Is time keeping important when alternative fee agreements are in place? My experience has shown that smaller practices without much leverage benefit less from time accounting. These practices tend to deduct overhead from the fees collected, and if the yield is reasonable, they leave it there. Alternatively, time metrics are more useful in larger practices where incentives are necessary for rewarding efforts of team members. In one example, the rewards system is set up to compensate for accomplishing certain definable tasks within target time frames.
Other fields can teach the legal industry lessons on fee arrangements. For example, it is common in the IT services industry to charge a monthly fee per user. Astute companies realize that there is a value proposition with clients. If, for example, the effective hourly rate is materially higher than competitive hourly pricing in the market, a vulnerability exists.The alternative is also true. In situations where the effort expended on a client account is materially more than the alternative fee agreement (AFA - fixed, flat etc.) allows, an adjustment is in order. In both of these situations, it is important to understand what the potential financial risk of losing an account might really mean.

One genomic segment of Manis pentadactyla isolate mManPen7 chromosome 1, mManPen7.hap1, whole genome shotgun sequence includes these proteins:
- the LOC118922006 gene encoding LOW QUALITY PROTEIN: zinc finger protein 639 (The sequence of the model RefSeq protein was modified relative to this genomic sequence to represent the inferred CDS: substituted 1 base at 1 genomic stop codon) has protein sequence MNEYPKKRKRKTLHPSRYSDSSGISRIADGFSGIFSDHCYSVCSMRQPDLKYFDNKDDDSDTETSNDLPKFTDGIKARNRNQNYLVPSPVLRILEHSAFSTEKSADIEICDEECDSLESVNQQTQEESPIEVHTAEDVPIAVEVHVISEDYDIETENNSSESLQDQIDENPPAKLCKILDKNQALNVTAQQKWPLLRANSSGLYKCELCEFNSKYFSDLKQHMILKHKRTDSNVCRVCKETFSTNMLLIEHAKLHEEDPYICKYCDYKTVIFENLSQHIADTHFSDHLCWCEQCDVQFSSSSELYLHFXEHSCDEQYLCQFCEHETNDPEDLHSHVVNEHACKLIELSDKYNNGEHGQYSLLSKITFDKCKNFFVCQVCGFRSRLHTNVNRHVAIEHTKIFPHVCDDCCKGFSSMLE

In a situation where the effort expended is materially less than the AFA pays, any decision should include consideration of the real profitability at risk. The market is efficient over time, and unless a unique competitive advantage exists (skill, relationship, process, etc.), pressure on price will come. Understanding this reality before a client "attacks" allows for more control of the long term outcome of the relationship.
In a situation where the effort expended is materially more than the AFA pays, more confidence in asking for an adjustment is warranted. In a sense, this negotiation may be approached with the benefit of knowing that there may just not be that much to lose.
Without paying attention to the effort expended on AFA accounts, there is risk of making an incorrect pricing decision. I have personally used AFA's for over 10 years in my practice and have tried it both ways: not worrying about time accounting, and using full time accounting, which is what I use now. One benefit to time accounting is that it ensures the value being provided to clients is fair.
If I had to make the choice to account for time on alternative fee agreements or not, I would choose to account for it.